Unmanned aircraft, or drones, have seen significant use throughout the United States’ war on terror in the Middle East. This strategy has received mixed feedback throughout its use, as successful missions and praise have been mixed with collateral damage and protest.
While President Barack Obama had appeared to minimize the issue with his pledge to reduce drone strikes, a suspected drone mission in Pakistan exemplifies what the U.S. military will be missing out on. Below is a discussion of this recent news and the argument it poses for the continuation of the U.S. drone program.
While both U.S. involvement and Rehman’s death have yet to be confirmed, this would certainly be deemed a success from the perspective of the U.S. military. Rehman was the mastermind behind a violent attack on a CIA base in Afghanistan and numerous other attacks on innocent people and soldiers in Pakistan. These horrific credentials led the U.S. government to offer a $5 million reward for information on his whereabouts in 2010.
If this was indeed a successful drone strike, it comes with ironic timing, as just last week President Obama gave a speech in which he unveiled a plan to restrict drone strikes. These restrictions are motivated by voiced resistance from the Pakistani prime minister and the risk drone strikes carry for causing civilian deaths.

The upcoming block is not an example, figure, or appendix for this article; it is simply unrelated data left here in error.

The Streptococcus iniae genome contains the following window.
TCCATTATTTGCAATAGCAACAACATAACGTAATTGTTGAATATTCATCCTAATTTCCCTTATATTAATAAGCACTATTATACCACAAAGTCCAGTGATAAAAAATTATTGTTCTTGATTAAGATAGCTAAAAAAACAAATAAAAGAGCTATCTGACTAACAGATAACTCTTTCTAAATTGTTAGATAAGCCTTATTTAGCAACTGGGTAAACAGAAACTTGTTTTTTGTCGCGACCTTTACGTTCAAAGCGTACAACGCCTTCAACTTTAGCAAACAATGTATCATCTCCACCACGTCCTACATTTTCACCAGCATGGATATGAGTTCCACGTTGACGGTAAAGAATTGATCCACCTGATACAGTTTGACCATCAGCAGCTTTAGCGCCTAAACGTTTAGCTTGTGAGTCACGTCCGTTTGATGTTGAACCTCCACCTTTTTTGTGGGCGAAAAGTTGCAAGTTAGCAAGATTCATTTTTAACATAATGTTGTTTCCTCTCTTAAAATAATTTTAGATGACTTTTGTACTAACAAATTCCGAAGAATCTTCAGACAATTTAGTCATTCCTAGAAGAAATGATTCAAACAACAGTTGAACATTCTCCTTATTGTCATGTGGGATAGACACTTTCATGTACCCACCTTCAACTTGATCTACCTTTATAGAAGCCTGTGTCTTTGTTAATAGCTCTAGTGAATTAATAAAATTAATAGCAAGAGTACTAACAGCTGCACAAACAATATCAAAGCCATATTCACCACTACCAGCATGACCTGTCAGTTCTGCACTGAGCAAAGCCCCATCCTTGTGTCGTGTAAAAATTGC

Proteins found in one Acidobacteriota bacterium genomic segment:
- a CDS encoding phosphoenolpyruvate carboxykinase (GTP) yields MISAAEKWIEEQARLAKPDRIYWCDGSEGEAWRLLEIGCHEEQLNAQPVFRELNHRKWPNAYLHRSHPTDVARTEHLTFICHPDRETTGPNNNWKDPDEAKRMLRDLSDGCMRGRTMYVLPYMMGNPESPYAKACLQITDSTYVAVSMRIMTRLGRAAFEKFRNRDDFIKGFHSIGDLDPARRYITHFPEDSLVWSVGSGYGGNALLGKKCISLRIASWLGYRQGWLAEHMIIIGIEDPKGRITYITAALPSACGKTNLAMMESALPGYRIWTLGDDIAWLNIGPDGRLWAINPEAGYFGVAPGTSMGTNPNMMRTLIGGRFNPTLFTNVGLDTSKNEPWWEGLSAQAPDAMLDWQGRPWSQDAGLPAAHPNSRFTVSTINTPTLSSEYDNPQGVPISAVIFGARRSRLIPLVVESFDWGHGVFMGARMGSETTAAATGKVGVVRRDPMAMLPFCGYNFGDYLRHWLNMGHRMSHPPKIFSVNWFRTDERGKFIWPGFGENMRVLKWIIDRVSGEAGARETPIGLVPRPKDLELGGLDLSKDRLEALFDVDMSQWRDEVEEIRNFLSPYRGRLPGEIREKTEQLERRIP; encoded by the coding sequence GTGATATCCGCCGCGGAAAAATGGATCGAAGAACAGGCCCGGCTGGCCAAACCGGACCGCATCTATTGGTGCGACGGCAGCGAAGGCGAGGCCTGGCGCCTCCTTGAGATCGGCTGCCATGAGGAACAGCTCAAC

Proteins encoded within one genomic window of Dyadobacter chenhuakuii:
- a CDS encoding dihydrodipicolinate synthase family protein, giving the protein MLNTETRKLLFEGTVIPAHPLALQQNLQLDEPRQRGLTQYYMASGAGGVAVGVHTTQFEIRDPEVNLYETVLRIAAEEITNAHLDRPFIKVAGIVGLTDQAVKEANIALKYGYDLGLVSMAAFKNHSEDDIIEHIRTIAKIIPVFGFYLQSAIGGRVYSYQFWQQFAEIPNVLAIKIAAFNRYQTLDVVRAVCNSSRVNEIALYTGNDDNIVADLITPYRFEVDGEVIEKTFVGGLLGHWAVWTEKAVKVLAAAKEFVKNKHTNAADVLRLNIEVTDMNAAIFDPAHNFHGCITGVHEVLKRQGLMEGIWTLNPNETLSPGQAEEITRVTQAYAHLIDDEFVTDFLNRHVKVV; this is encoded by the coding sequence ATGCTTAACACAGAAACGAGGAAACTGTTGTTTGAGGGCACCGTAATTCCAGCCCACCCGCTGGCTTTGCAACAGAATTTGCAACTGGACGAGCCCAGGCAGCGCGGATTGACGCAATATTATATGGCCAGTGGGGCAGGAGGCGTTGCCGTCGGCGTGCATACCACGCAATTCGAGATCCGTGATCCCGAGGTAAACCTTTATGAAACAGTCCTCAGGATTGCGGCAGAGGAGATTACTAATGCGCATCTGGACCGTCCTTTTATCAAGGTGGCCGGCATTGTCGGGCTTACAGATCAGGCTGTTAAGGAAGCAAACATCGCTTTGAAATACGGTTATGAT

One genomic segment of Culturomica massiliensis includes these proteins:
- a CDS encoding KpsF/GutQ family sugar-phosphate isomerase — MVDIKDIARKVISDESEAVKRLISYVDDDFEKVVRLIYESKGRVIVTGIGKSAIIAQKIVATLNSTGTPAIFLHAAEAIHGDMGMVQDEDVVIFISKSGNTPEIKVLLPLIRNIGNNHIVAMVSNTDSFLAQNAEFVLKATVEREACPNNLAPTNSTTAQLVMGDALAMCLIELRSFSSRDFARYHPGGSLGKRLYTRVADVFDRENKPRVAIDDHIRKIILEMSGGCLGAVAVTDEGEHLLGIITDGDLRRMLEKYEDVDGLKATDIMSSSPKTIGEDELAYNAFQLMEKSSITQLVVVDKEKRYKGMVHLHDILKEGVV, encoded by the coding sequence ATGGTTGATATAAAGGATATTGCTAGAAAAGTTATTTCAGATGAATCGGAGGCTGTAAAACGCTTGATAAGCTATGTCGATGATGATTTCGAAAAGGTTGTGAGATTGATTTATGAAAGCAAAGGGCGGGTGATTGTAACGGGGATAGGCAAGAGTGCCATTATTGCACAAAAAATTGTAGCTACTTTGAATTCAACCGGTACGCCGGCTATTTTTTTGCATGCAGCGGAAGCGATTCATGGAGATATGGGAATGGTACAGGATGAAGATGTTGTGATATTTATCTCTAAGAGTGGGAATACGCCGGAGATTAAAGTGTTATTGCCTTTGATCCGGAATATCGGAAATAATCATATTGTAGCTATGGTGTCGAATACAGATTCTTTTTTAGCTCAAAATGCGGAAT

While President Obama’s planned restrictions are based on valid points, they fail to recognize the value of the U.S. drone program. As the strike on Rehman demonstrates, drones have a distinct advantage over other military attack strategies.
The worst-case scenario with a drone is much more agreeable than that of a manned aircraft or a ground unit. If a drone is targeted by defenses or receives interference due to missing emi gaskets, all that is at risk is a piece of technology. If a manned unit is lost, the consequences are obviously much greater. Drones are also a more cost-effective alternative in comparison to military jets with multi-million dollar price tags.
In terms of the main argument against drones, yes, sometimes drones miss their target and cause collateral damage. However, this is also the case with every other type of military action. If an attack has to be carried out, the margin for error is always there regardless of whether it’s a manned or unmanned aircraft.
While drone strikes tend to be an unpopular tactic and President Obama is openly restricting their use, completely eliminating them would be a mistake. If the U.S. military has to take specific action as in the case of Rehman, drone strikes should be at the top of the list in terms of possible strategies. I’m not saying overdo it and go drone-strike crazy, but keeping the option in reserve when action is necessary is a decision that can save U.S. lives, which is the point of our military operations in the first place.
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